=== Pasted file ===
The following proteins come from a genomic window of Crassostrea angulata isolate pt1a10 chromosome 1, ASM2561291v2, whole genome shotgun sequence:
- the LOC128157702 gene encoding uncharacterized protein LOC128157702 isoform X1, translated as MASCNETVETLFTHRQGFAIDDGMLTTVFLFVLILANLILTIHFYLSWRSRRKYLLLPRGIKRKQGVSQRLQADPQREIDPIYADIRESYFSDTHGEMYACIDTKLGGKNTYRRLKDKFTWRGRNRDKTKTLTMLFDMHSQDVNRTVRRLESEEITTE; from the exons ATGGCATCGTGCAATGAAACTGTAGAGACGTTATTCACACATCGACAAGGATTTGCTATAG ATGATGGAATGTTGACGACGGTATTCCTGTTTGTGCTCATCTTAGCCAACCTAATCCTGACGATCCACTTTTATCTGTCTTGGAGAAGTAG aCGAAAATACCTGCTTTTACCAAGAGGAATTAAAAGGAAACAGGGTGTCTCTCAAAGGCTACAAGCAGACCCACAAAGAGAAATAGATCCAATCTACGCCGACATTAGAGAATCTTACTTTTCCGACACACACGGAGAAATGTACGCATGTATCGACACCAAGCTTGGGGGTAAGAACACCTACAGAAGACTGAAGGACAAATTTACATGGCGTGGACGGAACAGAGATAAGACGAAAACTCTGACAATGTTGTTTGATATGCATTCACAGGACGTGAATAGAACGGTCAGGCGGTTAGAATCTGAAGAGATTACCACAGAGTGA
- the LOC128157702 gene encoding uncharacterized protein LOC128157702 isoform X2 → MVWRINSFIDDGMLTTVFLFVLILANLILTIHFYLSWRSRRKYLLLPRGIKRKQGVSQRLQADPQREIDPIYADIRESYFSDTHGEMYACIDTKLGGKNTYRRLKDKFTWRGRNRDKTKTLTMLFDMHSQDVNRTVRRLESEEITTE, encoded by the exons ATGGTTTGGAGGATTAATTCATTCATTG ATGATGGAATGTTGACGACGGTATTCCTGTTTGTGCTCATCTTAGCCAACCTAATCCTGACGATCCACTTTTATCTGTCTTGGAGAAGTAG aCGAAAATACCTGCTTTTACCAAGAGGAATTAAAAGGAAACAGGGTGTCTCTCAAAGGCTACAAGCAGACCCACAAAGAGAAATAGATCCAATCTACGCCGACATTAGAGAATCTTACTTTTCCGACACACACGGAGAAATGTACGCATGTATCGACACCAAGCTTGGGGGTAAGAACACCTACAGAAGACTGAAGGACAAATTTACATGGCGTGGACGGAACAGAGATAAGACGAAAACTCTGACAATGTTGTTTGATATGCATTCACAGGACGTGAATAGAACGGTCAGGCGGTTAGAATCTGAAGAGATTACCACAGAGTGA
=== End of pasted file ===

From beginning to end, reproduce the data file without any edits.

The following proteins come from a genomic window of Crassostrea angulata isolate pt1a10 chromosome 1, ASM2561291v2, whole genome shotgun sequence:
- the LOC128157702 gene encoding uncharacterized protein LOC128157702 isoform X1, translated as MASCNETVETLFTHRQGFAIDDGMLTTVFLFVLILANLILTIHFYLSWRSRRKYLLLPRGIKRKQGVSQRLQADPQREIDPIYADIRESYFSDTHGEMYACIDTKLGGKNTYRRLKDKFTWRGRNRDKTKTLTMLFDMHSQDVNRTVRRLESEEITTE; from the exons ATGGCATCGTGCAATGAAACTGTAGAGACGTTATTCACACATCGACAAGGATTTGCTATAG ATGATGGAATGTTGACGACGGTATTCCTGTTTGTGCTCATCTTAGCCAACCTAATCCTGACGATCCACTTTTATCTGTCTTGGAGAAGTAG aCGAAAATACCTGCTTTTACCAAGAGGAATTAAAAGGAAACAGGGTGTCTCTCAAAGGCTACAAGCAGACCCACAAAGAGAAATAGATCCAATCTACGCCGACATTAGAGAATCTTACTTTTCCGACACACACGGAGAAATGTACGCATGTATCGACACCAAGCTTGGGGGTAAGAACACCTACAGAAGACTGAAGGACAAATTTACATGGCGTGGACGGAACAGAGATAAGACGAAAACTCTGACAATGTTGTTTGATATGCATTCACAGGACGTGAATAGAACGGTCAGGCGGTTAGAATCTGAAGAGATTACCACAGAGTGA
- the LOC128157702 gene encoding uncharacterized protein LOC128157702 isoform X2 → MVWRINSFIDDGMLTTVFLFVLILANLILTIHFYLSWRSRRKYLLLPRGIKRKQGVSQRLQADPQREIDPIYADIRESYFSDTHGEMYACIDTKLGGKNTYRRLKDKFTWRGRNRDKTKTLTMLFDMHSQDVNRTVRRLESEEITTE, encoded by the exons ATGGTTTGGAGGATTAATTCATTCATTG ATGATGGAATGTTGACGACGGTATTCCTGTTTGTGCTCATCTTAGCCAACCTAATCCTGACGATCCACTTTTATCTGTCTTGGAGAAGTAG aCGAAAATACCTGCTTTTACCAAGAGGAATTAAAAGGAAACAGGGTGTCTCTCAAAGGCTACAAGCAGACCCACAAAGAGAAATAGATCCAATCTACGCCGACATTAGAGAATCTTACTTTTCCGACACACACGGAGAAATGTACGCATGTATCGACACCAAGCTTGGGGGTAAGAACACCTACAGAAGACTGAAGGACAAATTTACATGGCGTGGACGGAACAGAGATAAGACGAAAACTCTGACAATGTTGTTTGATATGCATTCACAGGACGTGAATAGAACGGTCAGGCGGTTAGAATCTGAAGAGATTACCACAGAGTGA